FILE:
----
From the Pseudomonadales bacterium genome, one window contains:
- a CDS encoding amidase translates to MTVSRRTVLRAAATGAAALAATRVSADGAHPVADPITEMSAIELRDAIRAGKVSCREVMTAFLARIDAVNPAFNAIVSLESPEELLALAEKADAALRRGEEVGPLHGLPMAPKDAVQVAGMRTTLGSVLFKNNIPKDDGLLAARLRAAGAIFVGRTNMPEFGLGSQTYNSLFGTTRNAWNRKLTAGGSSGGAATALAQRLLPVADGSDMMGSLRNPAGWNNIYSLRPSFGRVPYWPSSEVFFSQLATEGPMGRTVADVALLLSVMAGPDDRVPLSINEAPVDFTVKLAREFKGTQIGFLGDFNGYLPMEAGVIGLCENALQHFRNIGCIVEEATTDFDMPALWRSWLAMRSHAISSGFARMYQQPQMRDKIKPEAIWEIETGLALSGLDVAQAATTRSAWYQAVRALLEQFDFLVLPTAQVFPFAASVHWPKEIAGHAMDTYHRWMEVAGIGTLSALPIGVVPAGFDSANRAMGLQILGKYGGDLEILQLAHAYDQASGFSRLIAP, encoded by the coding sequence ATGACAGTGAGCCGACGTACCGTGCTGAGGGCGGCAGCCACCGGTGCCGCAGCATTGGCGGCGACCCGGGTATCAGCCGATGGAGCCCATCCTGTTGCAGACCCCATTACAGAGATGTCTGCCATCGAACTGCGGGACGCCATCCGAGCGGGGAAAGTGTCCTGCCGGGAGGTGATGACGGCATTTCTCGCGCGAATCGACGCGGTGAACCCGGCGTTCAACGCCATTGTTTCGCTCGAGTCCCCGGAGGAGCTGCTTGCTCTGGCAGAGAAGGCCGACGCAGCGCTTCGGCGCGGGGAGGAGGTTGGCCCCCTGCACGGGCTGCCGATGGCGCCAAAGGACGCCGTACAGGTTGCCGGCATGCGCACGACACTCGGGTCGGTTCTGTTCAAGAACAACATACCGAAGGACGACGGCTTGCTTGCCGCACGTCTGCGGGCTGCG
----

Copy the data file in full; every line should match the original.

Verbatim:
From the Pseudomonadales bacterium genome, one window contains:
- a CDS encoding amidase translates to MTVSRRTVLRAAATGAAALAATRVSADGAHPVADPITEMSAIELRDAIRAGKVSCREVMTAFLARIDAVNPAFNAIVSLESPEELLALAEKADAALRRGEEVGPLHGLPMAPKDAVQVAGMRTTLGSVLFKNNIPKDDGLLAARLRAAGAIFVGRTNMPEFGLGSQTYNSLFGTTRNAWNRKLTAGGSSGGAATALAQRLLPVADGSDMMGSLRNPAGWNNIYSLRPSFGRVPYWPSSEVFFSQLATEGPMGRTVADVALLLSVMAGPDDRVPLSINEAPVDFTVKLAREFKGTQIGFLGDFNGYLPMEAGVIGLCENALQHFRNIGCIVEEATTDFDMPALWRSWLAMRSHAISSGFARMYQQPQMRDKIKPEAIWEIETGLALSGLDVAQAATTRSAWYQAVRALLEQFDFLVLPTAQVFPFAASVHWPKEIAGHAMDTYHRWMEVAGIGTLSALPIGVVPAGFDSANRAMGLQILGKYGGDLEILQLAHAYDQASGFSRLIAP, encoded by the coding sequence ATGACAGTGAGCCGACGTACCGTGCTGAGGGCGGCAGCCACCGGTGCCGCAGCATTGGCGGCGACCCGGGTATCAGCCGATGGAGCCCATCCTGTTGCAGACCCCATTACAGAGATGTCTGCCATCGAACTGCGGGACGCCATCCGAGCGGGGAAAGTGTCCTGCCGGGAGGTGATGACGGCATTTCTCGCGCGAATCGACGCGGTGAACCCGGCGTTCAACGCCATTGTTTCGCTCGAGTCCCCGGAGGAGCTGCTTGCTCTGGCAGAGAAGGCCGACGCAGCGCTTCGGCGCGGGGAGGAGGTTGGCCCCCTGCACGGGCTGCCGATGGCGCCAAAGGACGCCGTACAGGTTGCCGGCATGCGCACGACACTCGGGTCGGTTCTGTTCAAGAACAACATACCGAAGGACGACGGCTTGCTTGCCGCACGTCTGCGGGCTGCG